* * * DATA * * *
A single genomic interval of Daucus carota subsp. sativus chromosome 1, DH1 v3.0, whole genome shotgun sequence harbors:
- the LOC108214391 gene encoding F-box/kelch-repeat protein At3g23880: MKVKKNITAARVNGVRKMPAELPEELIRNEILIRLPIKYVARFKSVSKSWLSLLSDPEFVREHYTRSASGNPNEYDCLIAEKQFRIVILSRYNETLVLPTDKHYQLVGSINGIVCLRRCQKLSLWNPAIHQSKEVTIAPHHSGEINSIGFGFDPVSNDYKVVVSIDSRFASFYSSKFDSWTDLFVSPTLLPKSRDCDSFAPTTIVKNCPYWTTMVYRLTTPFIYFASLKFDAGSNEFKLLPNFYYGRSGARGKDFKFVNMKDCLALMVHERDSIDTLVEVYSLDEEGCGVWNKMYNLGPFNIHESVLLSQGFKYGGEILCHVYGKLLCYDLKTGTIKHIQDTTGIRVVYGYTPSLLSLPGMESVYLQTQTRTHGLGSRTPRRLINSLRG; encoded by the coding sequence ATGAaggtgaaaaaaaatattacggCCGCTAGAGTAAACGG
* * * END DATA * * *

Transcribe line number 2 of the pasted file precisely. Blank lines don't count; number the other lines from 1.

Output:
- the LOC108214391 gene encoding F-box/kelch-repeat protein At3g23880: MKVKKNITAARVNGVRKMPAELPEELIRNEILIRLPIKYVARFKSVSKSWLSLLSDPEFVREHYTRSASGNPNEYDCLIAEKQFRIVILSRYNETLVLPTDKHYQLVGSINGIVCLRRCQKLSLWNPAIHQSKEVTIAPHHSGEINSIGFGFDPVSNDYKVVVSIDSRFASFYSSKFDSWTDLFVSPTLLPKSRDCDSFAPTTIVKNCPYWTTMVYRLTTPFIYFASLKFDAGSNEFKLLPNFYYGRSGARGKDFKFVNMKDCLALMVHERDSIDTLVEVYSLDEEGCGVWNKMYNLGPFNIHESVLLSQGFKYGGEILCHVYGKLLCYDLKTGTIKHIQDTTGIRVVYGYTPSLLSLPGMESVYLQTQTRTHGLGSRTPRRLINSLRG; encoded by the coding sequence ATGAaggtgaaaaaaaatattacggCCGCTAGAGTAAACGG